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When your goal is to build a home from scratch, the process is going to be a bit different than if you had chosen to buy an existing home -- especially where construction financing is concerned. You'll need to apply for a home construction loan, rather than a conventional one.
Learn what a construction loan is, how it works, and how it differs from a conventional loan option. This post will also cover common construction loan terms as well as the ins and outs of how to get a loan of your own. Use this information to help you get started on the road toward building your dream home.
What are the different types of home construction loans?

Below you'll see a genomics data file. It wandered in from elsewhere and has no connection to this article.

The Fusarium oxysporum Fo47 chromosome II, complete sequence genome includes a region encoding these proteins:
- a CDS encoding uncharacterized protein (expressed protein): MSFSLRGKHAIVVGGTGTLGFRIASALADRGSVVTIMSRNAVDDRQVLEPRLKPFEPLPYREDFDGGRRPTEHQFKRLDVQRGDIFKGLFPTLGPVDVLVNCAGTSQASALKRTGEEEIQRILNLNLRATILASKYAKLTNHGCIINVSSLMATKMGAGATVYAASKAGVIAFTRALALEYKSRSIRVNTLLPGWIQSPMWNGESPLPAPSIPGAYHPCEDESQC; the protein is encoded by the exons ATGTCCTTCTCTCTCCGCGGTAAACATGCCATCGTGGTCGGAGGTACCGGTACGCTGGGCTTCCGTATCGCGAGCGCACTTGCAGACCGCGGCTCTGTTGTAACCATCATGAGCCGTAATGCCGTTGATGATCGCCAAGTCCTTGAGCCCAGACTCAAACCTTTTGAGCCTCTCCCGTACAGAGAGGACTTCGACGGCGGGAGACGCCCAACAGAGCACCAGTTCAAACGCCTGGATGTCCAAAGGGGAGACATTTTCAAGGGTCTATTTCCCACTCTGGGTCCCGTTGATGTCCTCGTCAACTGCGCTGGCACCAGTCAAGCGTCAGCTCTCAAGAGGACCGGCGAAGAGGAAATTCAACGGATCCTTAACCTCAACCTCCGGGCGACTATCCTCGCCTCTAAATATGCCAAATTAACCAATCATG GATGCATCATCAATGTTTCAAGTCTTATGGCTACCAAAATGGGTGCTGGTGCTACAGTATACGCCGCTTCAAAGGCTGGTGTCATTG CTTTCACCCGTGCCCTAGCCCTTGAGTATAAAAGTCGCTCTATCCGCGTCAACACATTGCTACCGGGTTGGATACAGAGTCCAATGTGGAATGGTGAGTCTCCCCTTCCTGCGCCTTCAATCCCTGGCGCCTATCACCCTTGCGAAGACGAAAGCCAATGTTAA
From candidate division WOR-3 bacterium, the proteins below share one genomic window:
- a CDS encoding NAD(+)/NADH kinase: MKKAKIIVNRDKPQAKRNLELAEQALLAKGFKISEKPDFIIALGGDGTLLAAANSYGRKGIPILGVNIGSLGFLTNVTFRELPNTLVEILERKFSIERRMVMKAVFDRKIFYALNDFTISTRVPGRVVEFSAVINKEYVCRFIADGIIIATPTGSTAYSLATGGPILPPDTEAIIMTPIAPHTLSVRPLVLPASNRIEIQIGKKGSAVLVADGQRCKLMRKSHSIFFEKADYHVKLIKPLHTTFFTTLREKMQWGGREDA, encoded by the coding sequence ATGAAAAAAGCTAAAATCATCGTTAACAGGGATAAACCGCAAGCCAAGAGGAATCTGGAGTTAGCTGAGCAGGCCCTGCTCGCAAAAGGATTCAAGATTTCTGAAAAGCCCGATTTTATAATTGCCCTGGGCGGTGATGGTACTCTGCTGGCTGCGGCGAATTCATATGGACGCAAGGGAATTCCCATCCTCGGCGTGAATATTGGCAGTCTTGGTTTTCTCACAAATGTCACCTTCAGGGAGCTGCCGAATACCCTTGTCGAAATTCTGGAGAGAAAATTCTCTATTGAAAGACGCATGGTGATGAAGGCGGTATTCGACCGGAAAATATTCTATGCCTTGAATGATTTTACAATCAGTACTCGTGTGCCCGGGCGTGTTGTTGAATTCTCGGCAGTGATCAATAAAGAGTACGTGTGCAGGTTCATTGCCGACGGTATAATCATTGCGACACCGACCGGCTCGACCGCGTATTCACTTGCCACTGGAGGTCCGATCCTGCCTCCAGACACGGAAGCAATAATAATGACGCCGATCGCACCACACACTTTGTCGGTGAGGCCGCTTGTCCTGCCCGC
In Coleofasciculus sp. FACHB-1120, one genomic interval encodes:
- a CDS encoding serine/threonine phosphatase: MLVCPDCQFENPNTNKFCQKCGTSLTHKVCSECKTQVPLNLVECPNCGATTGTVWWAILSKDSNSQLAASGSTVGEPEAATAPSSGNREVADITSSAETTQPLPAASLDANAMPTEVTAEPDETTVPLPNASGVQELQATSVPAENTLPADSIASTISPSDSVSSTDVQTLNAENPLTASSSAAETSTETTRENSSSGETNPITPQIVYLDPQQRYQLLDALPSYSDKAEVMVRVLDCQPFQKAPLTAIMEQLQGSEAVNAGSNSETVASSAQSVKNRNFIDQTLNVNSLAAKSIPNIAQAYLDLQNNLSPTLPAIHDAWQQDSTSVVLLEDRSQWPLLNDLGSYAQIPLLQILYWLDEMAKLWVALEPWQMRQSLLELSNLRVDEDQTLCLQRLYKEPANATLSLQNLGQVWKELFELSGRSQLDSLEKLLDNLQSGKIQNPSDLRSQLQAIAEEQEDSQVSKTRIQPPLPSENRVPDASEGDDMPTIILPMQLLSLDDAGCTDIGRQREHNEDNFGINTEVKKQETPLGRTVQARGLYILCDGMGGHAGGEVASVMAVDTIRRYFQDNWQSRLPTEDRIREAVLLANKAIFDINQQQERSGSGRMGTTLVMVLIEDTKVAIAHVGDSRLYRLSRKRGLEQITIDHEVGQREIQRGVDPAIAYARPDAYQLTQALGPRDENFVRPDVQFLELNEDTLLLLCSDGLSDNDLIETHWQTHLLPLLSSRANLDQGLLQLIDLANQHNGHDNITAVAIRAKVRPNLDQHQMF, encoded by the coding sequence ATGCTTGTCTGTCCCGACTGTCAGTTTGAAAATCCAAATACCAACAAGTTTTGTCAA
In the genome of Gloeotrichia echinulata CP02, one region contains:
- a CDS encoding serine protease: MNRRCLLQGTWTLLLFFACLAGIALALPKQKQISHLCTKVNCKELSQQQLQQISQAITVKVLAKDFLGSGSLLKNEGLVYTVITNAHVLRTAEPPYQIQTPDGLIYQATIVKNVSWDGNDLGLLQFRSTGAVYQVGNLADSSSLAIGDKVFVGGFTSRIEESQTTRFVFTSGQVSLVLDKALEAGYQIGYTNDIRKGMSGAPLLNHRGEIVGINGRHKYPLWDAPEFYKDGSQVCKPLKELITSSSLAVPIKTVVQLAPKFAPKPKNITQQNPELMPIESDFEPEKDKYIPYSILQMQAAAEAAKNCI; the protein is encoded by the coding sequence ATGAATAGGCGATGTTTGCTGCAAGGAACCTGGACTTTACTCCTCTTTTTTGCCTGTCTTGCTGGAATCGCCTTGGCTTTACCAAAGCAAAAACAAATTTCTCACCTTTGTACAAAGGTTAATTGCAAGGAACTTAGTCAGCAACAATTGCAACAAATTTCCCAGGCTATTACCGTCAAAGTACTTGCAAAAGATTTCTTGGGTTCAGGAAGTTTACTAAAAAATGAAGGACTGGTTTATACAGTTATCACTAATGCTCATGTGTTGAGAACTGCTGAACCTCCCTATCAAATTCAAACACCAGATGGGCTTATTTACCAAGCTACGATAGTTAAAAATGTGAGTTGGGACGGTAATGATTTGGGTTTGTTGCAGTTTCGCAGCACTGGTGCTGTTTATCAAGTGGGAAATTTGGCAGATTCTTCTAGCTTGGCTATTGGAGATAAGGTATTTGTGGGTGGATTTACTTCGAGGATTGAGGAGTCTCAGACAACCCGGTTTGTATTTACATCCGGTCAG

Put simply, a construction loan refers to any loan used to cover the cost of building or majorly rehabilitating a home. Presently, there are three different types of construction loans to choose from:
- Construction-to-permanent loan: With a construction-to-permanent loan, you borrow the funds, as needed, to build your home. Then, when construction is complete, the loan is converted to a traditional mortgage, which you can then pay off over time. The biggest advantage of this type of loan is that you only need to close on the loan once, which can save you lots of money in closing costs.
- Construction-only loan: With a construction-only loan, the loan must be paid off in full once the construction of the home is complete. It's mainly used by those who have lots of cash on hand or who are confident that the proceeds from the sale of their old house will totally cover the cost of the new build. In this case, if you need to mortgage the cost of the construction, you'll need to reapply and requalify for a new loan to cover the balance.